Off course the web is not doomed, but despite the fact that web performance is immensely important (think impact on mobile experience, think impact on search engine ranking, think impact on conversion) the web keeps getting fatter, as witnessed by this graph from mobiforge;


Yup; your average web page now has the same size as the Doom installer. From the original mobiforge article;

Recall that Doom is a multi-level first person shooter that ships with an advanced 3D rendering engine and multiple levels, each comprised of maps, sprites and sound effects. By comparison, 2016’s web struggles to deliver a page of web content in the same size. If that doesn’t give you pause you’re missing something.

There’s some interesting follow-up remarks & hopeful conclusions in the original article, but still, over 2 Megabyte for a web page? Seriously? Think about what that does that do to your bounce-rate, esp. knowing that Google Analytics systematically underestimates bounce rate on slow pages because people leave before even being seen by your favorite webstats solution?

So, you might want to reconsider if you really should:

  • push high resolution images to all visitors because your CMO says so (“this hero image does not look nice on my iPad”)
  • push custom webfonts just because corporate communications say so (“our corporate identity requires the use of these fonts”)
  • use angular.js (or react.js or any other JS client-side framework for that matter) because the CTO says so (“We need MVC and the modularity and testibility are great for developers”)

Because on the web faster is always better and being slower will always cost you in the end, even if you might not (want to) know.

Reviewing bad reviews when in a bad mood

So now and again people try out Autoptimize in a … clueless manner, see things breaking, deactivating it immediately (no problem up to that point) and posting a bad review. In general I will patiently reply that they can fix almost any issue themselves using the settings-screen and that there’s info in the FAQ and I’ll even troubleshoot for them if they’re kind of nice. This gentle and helpful approach has, in the past, already resulted in updated, raving reviews and can only be highly recommended.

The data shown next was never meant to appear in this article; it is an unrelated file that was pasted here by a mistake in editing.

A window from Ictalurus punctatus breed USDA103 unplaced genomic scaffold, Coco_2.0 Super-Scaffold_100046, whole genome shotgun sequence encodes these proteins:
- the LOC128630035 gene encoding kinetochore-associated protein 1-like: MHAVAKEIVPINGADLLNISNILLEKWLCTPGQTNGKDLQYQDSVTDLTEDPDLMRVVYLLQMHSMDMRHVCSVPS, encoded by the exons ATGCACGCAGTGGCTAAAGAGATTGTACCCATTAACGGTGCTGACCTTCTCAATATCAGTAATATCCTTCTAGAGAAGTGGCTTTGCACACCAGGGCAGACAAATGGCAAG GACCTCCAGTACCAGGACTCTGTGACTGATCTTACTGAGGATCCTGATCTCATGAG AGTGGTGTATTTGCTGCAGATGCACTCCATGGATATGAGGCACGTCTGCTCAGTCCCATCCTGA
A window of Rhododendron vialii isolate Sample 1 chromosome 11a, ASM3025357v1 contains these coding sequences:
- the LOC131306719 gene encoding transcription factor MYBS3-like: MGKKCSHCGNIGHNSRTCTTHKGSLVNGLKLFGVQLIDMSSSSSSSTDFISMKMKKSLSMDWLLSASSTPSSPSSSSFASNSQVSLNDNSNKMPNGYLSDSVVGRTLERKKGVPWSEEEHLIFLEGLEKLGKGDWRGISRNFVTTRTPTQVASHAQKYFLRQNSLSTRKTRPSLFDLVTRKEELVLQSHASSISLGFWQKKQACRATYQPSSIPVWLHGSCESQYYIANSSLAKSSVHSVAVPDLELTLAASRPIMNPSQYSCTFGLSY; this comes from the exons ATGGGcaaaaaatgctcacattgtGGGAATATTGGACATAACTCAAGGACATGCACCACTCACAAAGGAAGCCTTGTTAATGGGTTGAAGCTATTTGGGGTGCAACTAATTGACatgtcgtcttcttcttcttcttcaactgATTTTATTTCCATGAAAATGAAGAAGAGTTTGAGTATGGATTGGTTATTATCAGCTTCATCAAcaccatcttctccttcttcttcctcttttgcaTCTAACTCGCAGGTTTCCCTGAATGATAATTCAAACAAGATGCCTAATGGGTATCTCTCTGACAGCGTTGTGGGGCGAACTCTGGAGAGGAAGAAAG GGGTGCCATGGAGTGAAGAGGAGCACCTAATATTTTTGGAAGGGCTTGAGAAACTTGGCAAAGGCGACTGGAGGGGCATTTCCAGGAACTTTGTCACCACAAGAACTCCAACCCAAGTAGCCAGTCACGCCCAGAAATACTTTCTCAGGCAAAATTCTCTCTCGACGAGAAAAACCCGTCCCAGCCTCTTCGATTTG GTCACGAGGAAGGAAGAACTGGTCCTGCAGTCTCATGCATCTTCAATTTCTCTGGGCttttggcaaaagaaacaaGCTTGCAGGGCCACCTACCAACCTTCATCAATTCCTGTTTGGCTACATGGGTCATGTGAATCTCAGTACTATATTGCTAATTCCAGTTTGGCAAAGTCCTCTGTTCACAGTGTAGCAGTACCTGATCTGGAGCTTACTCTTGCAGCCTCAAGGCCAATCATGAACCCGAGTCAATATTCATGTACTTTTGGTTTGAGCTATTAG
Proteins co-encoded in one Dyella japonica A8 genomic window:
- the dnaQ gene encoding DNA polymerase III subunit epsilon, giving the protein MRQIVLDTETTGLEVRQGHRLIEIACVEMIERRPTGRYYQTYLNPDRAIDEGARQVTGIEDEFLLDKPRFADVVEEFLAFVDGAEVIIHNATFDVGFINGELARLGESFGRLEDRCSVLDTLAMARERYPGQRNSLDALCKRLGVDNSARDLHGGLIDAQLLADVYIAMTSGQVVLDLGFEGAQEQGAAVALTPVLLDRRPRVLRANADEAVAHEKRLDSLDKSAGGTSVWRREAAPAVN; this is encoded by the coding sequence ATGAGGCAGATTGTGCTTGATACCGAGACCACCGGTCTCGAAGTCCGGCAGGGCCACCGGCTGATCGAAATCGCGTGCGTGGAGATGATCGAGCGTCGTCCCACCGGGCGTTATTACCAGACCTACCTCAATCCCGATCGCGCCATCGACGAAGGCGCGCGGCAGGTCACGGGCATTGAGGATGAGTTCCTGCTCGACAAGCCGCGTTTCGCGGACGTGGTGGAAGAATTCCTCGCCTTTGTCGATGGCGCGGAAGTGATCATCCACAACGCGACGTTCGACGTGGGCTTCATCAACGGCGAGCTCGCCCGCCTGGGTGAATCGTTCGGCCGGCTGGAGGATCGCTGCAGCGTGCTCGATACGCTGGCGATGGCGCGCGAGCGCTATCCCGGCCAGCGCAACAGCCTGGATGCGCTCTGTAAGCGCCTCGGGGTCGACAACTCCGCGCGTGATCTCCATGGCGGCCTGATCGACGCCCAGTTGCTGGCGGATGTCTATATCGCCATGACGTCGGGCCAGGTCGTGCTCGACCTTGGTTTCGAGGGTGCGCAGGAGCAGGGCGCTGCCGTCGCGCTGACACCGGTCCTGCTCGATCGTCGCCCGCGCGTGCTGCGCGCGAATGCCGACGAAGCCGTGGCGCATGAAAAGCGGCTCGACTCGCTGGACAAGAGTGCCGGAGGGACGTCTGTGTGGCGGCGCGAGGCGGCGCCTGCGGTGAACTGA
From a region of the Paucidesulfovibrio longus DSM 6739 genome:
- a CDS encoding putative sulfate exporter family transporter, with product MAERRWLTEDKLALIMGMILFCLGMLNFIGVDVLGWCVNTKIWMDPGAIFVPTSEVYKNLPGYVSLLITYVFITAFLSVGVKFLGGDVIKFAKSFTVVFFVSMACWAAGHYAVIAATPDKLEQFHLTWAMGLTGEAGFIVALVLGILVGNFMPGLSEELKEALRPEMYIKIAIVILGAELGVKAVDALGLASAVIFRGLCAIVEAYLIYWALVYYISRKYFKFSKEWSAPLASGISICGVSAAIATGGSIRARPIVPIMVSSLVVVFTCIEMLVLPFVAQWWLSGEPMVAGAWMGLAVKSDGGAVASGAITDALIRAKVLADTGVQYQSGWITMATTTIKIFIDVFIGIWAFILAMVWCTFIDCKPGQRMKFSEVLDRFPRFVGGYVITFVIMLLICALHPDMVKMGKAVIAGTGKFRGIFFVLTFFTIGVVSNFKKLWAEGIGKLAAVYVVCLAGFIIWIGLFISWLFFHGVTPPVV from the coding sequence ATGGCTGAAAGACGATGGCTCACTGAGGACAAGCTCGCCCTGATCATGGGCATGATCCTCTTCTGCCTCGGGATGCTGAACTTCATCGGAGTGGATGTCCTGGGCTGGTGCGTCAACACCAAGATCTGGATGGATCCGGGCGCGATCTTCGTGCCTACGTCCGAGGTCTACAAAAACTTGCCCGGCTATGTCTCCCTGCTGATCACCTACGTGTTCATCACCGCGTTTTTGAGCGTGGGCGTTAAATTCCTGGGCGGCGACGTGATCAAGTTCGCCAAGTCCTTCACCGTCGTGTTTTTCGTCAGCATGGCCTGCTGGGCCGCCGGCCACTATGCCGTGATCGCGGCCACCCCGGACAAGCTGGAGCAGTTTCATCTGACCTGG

But sometimes I’m just in a bad mood, and I post an rant like this one;

★☆☆☆☆ You’re doing it wrong

If I could review your review, the title would be “you’re doing it wrong”. Because, you are indeed doing it wrong @zoukspot, on multiple levels.

First and foremost; optimizing JavaScript can be tricky and it is not uncommon to have to adjust AO (or any JS-optimizer) configuration to fix things. So if you have a problem in your context (beaverbuilder) and you don’t configure AO to fix that problem but simply deactivate AO instead, then you’re doing it wrong.

But your doing it wrong on another level as well;
1. If something (say a plugin) doesn’t work, you’re supposed to look at the controls (in this case, the settings page) to see if you can fix it there (spoiler: I’m 100% this is fixable without having to deactivate AO entirely).
2. If you can’t find your way around those controls (the settings-page) you’re supposed to look in the manual (in this case; the FAQ). RTFM, as they used to say in the days of yore.
3. If the manual (that great FAQ) doesn’t help you fix your stuff, you could ask customer service (in this case; the forum) for assistance. I tend to “hang out” there quite often and am very responsive.

If you’ve gone through these steps and you still can’t get your something (a plugin) working and you feel you haven’t received the support you think you’re entitled to, then (and as far as I’m concerned, only then, but I might be biased) you can post a negative review about how bad that piece of junk broke your site.

Now I can’t know for sure if you had a look at the settings page or the FAQ (although I would very much doubt that), but I know for a fact that you haven’t sought help for your problem. So why, might I ask, are you posting a 3-star review if you clearly did no effort to look for a solution for your problem yourself?

Based on all of this, I can only rate your review with 1 star. I will gladly reconsider my review, if you reconsider yours.

(sorry, bad day at the office and kind of frustrated about pointless reviews like these. you’re not the first, you won’t be the last, but you happened to be in the wrong place at the wrong time. no hard feelings. well, not a lot of them anyway ;-) )

But all will be better tomorrow and I’ll be patient and helpful once again, I promise!

About Insanely Stupid Code

When looking into a JS-problem on an Autoptimized site, it turned out missing semi-colons messed things up. Missing semi-colons make JS un-minifyable, as eloquently explained by master-minifier and JS-guru Douglas Crockford in this Bootstrap issue from back in the day;

That is insanely stupid code. I am not going to dumb down JSMin for this case.